Looking for a New Accessory This Fall? Fstoppers Reviews K&F Messenger Bag

Looking for a New Accessory This Fall? Fstoppers Reviews K&F Messenger Bag

Do you travel light with your equipment? Take a look at this review of a shoulder messenger bag, which may just fit everything you need.

I have sometimes struggled to find shoulder photography bags that are light enough to make traveling easy and inconspicuous yet still fit my most important pieces of equipment. For that reason, I always defaulted back to my trusted backpacks, but for street photography or lighter client's shoot in the city, although I don't exactly enjoy carrying around a large backpack when I only have one body and a couple of lenses in it. That's why I was thrilled to review the K&F messenger bag and see how it performs on those days where you don't want to carry all of your equipment with you.


This messenger bag measures 11.81" by 6.30" by 9.45" and is designed to hold one camera, multiple lenses, and a few other accessories. It is made of splash-proof and tear-resistant nylon material and features thickened outer walls and a handful of removable inner dividers. 

The bag is opened with a zipper on the top. The front has a magnetic closure and the back has an open pocket where you can slide in accessories. The handle has a cushion for your shoulder that you can adjust to make sure it's in the right spot. The shoulder handle can be easily removed, and the bag can be carried using the shorter handles if preferred. I also received a small equipment cleaning bag with a variety of small accessories inside to look after my lenses, which I thought was a nice touch. The bag retails for $59.99.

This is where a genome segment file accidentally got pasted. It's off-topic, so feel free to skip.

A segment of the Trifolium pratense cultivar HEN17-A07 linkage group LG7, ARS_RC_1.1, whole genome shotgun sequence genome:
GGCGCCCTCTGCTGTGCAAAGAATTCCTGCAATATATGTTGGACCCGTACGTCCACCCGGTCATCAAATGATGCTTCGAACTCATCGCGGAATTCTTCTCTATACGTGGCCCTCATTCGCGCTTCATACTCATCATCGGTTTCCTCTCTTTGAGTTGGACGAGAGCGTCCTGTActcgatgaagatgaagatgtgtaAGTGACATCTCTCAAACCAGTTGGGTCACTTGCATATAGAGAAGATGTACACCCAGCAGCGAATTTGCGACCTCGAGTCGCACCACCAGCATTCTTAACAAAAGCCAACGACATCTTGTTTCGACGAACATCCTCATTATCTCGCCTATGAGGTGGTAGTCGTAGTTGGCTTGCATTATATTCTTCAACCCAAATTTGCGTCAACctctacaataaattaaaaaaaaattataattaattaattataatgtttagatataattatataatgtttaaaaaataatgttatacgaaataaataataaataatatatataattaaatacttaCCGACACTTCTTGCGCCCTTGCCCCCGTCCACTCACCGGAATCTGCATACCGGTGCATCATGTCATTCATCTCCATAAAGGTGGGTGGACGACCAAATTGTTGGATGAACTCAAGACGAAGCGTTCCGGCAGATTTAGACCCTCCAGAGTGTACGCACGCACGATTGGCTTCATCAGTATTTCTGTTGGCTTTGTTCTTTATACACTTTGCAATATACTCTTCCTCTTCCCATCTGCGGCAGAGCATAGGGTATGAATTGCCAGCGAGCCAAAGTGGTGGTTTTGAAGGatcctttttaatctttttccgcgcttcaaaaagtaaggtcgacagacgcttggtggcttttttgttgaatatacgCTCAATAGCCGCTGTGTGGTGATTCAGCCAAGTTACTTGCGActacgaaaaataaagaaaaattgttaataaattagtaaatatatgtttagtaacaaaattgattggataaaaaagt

An open camera messenger bag with photographic equipment inside

First Impressions

First of all, I am definitely not a shoulder bag person, as most of my photography journey, I have always carried either a backpack or a heavier case on wheels, which is great at protecting your equipment as you load it in the car and go to wedding venues to shoot. At first, I was dubious whether I would be able to fit everything I might need, but it felt great to travel to my shoots so light.

For the first shoot, I took out all dividers to test out if I could fit two Nikon D750 bodies, both with a prime lens on. They fit snugly, and although I didn't put a divider in, it could have fit it in, but I wanted to leave some extra room to make it more comfortable reaching in and taking out whichever camera I was using at the time. This bag isn't advertised to fit more than one camera body, but I was glad I managed to fit mine in to save time swapping lenses. For cameras with larger zoom lenses, you may struggle to do that, though.

A gray and brown messenger bag on a pair of steps

The second time, I fit my much smaller Fuji XT-3 with a lens attached as well as a spare longer lens in case I needed to swap them. There was plenty of room left for other accessories, and it was very comfortable to reach in and take my camera out and put it back in as I was doing street photography and there were moments where I had to put my camera back in. 

Traditionally, if you look at other messenger bags, most tend to have either magnetic clasps or buckles that you need to open to get inside the bag. Personally, I don't find that a comfortable way to reach inside the bag to get my camera and prefer a zip. This may stem from many years of carrying handbags with zippers and simply building up that preference. 

A woman carrying a grey messenger bag and using a camera

The bag was comfortable to carry on my shoulder for several hours with the two larger Nikon bodies and lenses, and because it has a hard bottom, I didn't mind putting it down on the wet pavement as I stopped to take shots. The front pocket fit my spare batteries and other small items, while the back pocket was handy for sliding my lens caps in and knowing where they were instead of having to rummage through the whole bag as usual.